You may think of etiquette as a bunch of stuffy rules—like which fork to use at a formal dinner party or opening the door for a lady. In today’s much more casual world, those things have lost much of their overall importance. But common courtesy? Well, that’s something that should be practiced on a daily basis. And real estate is no exception.
While buying and selling a home tends to be a little less formal than some other business dealings, there’s still a place for basic etiquette. And the most basic? Treat your homebuyer—or seller—the way you would want to be treated.
And the most basic? Treat your homebuyer—or seller—the way you would want to be treated.
Etiquette for Homebuyers
Get pre-approved for a mortgage.
This is a suggestion you’ve probably already heard from your realtor for your own benefit. Getting pre-approved saves you the hassle and heartache of falling in love with a house you can’t afford. But this simple act also helps the seller. Remember that sellers have to take the time to clean and tidy the place for a showing. They have the inconvenience of having to leave the home for a designated period of time. And frankly, a showing makes them understandingly hopeful that they may get an offer. So having the potential buyer (you) discover it’s out of your price range, makes all of their preparation a waste of time.
Don’t “shop” with a group.
You know that saying about too many cooks in the kitchen spoiling the broth? Well, it holds true with home buying as well. Too many opinions may dampen your enthusiasm for a house you like. Maybe your friends or relatives don’t have the same vision that you do. Or the same budget to work with—or interests such as entertaining—that you have. On the other hand, they may push you into something they’d want that doesn’t really fit your tastes or budget.
Taking the kids should be reserved for a home that you’re seriously interested in, if possible. It’s just too easy for kids to be enticed by a backyard play set, a bedroom decorated with their favorite Disney character, or the home’s proximity to a friend or activity. If you decide, with your grown-up wisdom, that this isn’t the house for yo—or your offer is declined—you could be in for a meltdown of epic proportions. And if and when you do take the kids along, make sure they don’t touch things they shouldn’t—breakables, toys, the TV, etc. Oh—and unless it’s a certified service animal, and leave your dog at home.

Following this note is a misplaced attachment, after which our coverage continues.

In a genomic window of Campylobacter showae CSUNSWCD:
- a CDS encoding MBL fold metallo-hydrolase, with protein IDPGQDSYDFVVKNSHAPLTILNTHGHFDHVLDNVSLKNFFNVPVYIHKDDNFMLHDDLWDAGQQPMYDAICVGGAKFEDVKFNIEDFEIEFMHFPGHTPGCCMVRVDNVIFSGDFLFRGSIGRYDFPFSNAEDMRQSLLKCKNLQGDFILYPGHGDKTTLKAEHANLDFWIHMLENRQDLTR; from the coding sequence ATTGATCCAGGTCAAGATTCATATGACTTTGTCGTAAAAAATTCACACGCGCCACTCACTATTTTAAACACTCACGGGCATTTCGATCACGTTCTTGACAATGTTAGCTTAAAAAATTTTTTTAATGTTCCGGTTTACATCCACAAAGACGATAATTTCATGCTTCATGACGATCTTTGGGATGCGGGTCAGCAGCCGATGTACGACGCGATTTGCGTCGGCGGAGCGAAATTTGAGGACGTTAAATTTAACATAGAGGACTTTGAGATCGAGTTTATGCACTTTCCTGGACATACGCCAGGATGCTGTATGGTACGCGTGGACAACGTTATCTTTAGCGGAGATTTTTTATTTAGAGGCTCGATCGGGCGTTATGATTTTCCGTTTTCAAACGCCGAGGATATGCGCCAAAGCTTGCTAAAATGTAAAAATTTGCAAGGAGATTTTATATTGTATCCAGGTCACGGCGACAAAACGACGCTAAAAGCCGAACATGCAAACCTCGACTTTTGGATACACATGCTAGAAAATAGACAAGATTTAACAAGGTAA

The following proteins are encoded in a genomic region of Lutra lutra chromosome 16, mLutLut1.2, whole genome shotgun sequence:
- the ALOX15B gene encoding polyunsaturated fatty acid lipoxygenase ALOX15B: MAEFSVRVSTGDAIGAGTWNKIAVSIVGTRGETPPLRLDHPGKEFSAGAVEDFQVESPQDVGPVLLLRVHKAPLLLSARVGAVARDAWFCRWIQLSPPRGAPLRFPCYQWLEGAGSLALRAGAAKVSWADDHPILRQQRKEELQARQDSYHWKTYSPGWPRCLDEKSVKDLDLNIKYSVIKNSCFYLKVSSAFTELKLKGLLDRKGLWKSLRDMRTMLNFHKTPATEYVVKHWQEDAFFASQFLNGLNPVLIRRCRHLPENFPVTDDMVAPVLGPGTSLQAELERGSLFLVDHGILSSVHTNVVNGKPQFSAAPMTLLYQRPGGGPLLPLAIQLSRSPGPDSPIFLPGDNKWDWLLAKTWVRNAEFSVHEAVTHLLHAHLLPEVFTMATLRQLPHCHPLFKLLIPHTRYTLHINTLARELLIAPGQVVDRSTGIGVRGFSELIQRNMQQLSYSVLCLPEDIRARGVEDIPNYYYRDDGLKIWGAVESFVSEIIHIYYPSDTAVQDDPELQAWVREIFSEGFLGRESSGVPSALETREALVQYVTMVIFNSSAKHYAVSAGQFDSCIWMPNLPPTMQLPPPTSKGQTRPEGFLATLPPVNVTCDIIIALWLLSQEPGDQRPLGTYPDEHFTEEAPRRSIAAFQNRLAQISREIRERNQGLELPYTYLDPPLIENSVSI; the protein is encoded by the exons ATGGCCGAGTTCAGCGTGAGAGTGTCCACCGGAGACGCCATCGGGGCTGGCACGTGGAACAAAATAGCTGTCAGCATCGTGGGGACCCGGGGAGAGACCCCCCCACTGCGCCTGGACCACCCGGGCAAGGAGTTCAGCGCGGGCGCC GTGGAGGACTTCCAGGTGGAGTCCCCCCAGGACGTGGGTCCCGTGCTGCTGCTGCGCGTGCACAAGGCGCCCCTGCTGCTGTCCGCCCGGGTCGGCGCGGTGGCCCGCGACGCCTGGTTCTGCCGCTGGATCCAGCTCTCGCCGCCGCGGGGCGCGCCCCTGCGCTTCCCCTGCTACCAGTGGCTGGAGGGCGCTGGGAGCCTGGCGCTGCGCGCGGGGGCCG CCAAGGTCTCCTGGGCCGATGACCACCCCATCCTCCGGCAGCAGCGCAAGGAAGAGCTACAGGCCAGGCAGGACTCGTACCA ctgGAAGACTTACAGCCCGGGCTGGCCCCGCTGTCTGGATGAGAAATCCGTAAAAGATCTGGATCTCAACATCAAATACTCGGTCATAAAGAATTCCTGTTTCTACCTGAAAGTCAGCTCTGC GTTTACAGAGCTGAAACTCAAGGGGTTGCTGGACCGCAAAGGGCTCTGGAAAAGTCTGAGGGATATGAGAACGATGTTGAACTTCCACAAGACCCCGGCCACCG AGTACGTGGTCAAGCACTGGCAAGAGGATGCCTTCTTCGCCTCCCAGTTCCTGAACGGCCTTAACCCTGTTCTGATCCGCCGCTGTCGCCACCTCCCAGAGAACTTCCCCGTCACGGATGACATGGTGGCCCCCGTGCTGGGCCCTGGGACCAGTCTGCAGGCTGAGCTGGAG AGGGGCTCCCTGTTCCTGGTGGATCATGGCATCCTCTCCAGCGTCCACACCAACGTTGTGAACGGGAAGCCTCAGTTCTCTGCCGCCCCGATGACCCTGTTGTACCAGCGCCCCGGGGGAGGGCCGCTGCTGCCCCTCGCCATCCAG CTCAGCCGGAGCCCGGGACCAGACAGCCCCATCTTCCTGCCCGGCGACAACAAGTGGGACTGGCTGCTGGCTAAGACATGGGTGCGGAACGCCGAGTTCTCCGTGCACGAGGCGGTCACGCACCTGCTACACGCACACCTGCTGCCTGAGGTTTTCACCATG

Buying a new home is a big decision and we certainly understand that you may want to see it more than once to get a handle on how the space, the floor plan and the neighborhood would work for you and your family, but don’t go back time and time again—especially if you aren’t seriously considering this one.
Don’t take pictures – unless you get the OK.
It’s only natural to want to show little Emily the princess playroom or ask your Uncle Joe’s advice on remodeling the bathroom. But there may be privacy issues you’re unaware of. Don’t take photos unless you ask your realtor if it’s okay to do so.
Be honest with your realtor.
Real estate agents are happy to show as many houses as it takes—if you’re a serious buyer and you’re honest about what you’re looking for. Don’t schedule a tour just because you’ve always wanted to see the inside of a particular home. While it’s great to keep an open mind about styles, locations or price, don’t waste your agent’s time looking at a house that you know is way over budget or off your list because it’s too far away from where you work. You may think you’re being polite by not shooting down their suggestion, but looking at a home you’d never buy is a waste of your time, your realtor’s time and the seller’s. This is one case where it’s better to tell it like it is.
Etiquette for Home Sellers
Work with your realtor.
Listing with a real estate agent offers many benefits for sellers—and your agent has your best interests in mind. So if a buyer’s agent contacts you directly with a prospective buyer—or to get your listing—this is not good practice. Tell your realtor right away.
If someone drives by and sees that your house is for sale or hears about it from a neighbor’s friend’s aunt, ask them to contact your realtor. Showing your home to an impromptu visitor could cause problems for you down the line. The visitor may see, or you may accidentally mention, a once-leaky roof or the age of your still-working-great furnace—and that could reduce the price of any offer they may make. And beware of surprise “buyers” who are just checking out your home in preparation for selling their own home—or to see the layout so they can build a house just like it. And worse case scenario? A walk-up buyer may be a burglar-in-disguise, wanting to get a look at where you keep your valuables!
So be fair, be polite and be honest—but beware. Buying or selling a house is truly a case where working together yields the best results for everyone involved.
The House That Got Away
Top Reasons to Work With a Great Realtor
Why Use a REALTOR®
What’s Most Important on Your Home Buyer’s Wish List?
What Millennials Want in a House
How to Choose a Real Estate Agent (That’s Right for You)
REALTOR® vs Licensed Real Estate Agent